Publication:
Endothelial nitric oxide pathways in the pathophysiology of dengue: a prospective observational study.

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2017-06-29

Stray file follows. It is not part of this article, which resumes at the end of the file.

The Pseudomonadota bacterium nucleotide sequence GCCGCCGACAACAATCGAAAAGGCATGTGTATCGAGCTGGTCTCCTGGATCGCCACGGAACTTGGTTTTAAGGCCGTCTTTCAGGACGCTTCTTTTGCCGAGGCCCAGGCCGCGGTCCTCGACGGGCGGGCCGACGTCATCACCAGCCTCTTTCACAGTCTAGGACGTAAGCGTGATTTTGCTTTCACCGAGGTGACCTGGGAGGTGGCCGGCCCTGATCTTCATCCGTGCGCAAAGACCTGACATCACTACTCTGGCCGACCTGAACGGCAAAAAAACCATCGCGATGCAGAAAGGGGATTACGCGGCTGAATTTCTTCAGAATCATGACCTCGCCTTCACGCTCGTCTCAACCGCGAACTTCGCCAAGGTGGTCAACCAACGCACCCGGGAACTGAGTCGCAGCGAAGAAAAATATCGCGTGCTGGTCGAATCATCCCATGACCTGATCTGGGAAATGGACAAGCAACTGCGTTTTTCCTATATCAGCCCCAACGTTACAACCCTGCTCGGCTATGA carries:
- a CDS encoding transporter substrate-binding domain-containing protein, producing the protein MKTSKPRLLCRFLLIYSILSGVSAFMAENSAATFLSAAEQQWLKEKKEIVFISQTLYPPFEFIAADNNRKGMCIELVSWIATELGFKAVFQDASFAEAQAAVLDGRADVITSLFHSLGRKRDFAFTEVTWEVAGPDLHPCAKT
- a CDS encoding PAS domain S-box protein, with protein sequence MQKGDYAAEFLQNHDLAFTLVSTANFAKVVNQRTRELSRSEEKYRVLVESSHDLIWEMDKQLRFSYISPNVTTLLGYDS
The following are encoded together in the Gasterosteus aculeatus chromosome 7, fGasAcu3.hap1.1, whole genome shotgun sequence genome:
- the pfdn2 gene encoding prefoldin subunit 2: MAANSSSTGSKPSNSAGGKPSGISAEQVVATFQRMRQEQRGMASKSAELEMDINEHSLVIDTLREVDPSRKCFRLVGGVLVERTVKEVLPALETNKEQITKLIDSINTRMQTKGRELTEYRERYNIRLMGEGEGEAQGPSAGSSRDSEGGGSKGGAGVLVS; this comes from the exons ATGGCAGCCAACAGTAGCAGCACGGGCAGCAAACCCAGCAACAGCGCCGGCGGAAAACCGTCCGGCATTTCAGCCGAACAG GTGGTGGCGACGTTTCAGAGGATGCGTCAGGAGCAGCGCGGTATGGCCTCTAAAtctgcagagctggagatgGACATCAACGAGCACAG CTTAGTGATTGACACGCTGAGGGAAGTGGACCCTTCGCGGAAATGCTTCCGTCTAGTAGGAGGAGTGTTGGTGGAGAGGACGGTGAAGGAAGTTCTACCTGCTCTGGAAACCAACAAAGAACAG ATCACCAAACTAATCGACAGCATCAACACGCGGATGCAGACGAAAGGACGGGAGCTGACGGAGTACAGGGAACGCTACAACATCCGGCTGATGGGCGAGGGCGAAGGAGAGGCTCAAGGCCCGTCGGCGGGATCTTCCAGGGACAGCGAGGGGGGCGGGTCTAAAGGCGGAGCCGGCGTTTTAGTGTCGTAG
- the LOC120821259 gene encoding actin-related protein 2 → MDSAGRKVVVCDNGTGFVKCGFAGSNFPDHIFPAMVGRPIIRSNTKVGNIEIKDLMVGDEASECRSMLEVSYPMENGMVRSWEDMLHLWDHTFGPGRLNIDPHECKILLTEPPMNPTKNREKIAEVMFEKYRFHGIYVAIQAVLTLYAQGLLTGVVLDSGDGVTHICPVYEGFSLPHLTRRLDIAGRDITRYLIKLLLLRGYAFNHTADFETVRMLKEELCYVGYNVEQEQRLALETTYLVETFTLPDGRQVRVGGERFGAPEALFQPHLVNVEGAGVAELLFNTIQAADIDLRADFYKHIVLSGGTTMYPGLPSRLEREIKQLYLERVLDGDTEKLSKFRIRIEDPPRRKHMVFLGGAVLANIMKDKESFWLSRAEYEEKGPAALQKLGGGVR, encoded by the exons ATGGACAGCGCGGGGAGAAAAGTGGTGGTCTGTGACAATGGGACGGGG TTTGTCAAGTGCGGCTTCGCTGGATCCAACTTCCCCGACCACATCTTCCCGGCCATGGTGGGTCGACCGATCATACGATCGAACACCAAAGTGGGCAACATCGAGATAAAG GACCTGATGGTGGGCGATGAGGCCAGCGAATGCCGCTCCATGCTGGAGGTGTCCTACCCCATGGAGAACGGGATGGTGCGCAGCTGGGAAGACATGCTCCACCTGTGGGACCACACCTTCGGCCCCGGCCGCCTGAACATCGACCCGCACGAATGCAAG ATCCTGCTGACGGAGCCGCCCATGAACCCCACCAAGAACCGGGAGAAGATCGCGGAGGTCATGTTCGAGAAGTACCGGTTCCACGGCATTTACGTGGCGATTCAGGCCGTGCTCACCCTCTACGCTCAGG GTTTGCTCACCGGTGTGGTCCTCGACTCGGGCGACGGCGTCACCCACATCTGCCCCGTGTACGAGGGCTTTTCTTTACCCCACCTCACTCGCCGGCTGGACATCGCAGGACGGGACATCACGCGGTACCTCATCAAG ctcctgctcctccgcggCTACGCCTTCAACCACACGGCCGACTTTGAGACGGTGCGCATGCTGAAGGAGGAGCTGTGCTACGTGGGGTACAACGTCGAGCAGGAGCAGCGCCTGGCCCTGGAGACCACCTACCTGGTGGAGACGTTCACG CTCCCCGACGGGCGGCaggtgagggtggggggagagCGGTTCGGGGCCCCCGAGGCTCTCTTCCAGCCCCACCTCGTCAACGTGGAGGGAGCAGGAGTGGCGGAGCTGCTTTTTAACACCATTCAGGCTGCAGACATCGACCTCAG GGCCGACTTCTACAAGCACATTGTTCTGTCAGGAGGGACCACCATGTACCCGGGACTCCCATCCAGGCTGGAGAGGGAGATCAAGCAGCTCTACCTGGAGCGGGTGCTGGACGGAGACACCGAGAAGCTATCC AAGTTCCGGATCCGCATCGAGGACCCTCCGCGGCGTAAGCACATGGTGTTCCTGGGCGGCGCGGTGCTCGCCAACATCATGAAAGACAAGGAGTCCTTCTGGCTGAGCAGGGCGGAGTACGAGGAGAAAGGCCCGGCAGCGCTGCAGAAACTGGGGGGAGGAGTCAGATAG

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Background: Dengue can cause increased vascular permeability that may lead to hypovolemic shock. Endothelial dysfunction may underlie this; however the association of endothelial nitric oxide pathways with disease severity is unknown. Methods: We performed a prospective observational study in two Vietnamese hospitals, assessing patients presenting early (<72 hours fever) and patients hospitalized with warning signs or severe dengue. The reactive hyperaemic index (RHI), which measures endothelium-dependent vasodilation and is a surrogate marker of endothelial function and NO bioavailability was evaluated using peripheral artery tonometry (EndoPAT) and plasma levels of L-arginine, Arginase-1 and ADMA were measured at serial time-points. The main outcome of interest was plasma leakage severity. Results: 314 patients were enrolled, median age of the participants was 21 (IQR 13-30) years. No difference was found in the endothelial parameters between dengue and other febrile illness (OFI). Considering dengue patients, the RHI was significantly lower for patients with severe plasma leakage compared to those with no leakage (1.46 vs. 2.00, P<0.001), over acute time-points, apparent already in the early febrile phase (1.29 vs. 1.75, P=0.012). RHI correlated negatively with arginase-1, and positively with L-arginine (P=0.001). Endothelial dysfunction/NO bioavailability is associated with worse plasma leakage, occurs early in dengue illness and correlates with hypoargininaemia and high arginase-1 levels.
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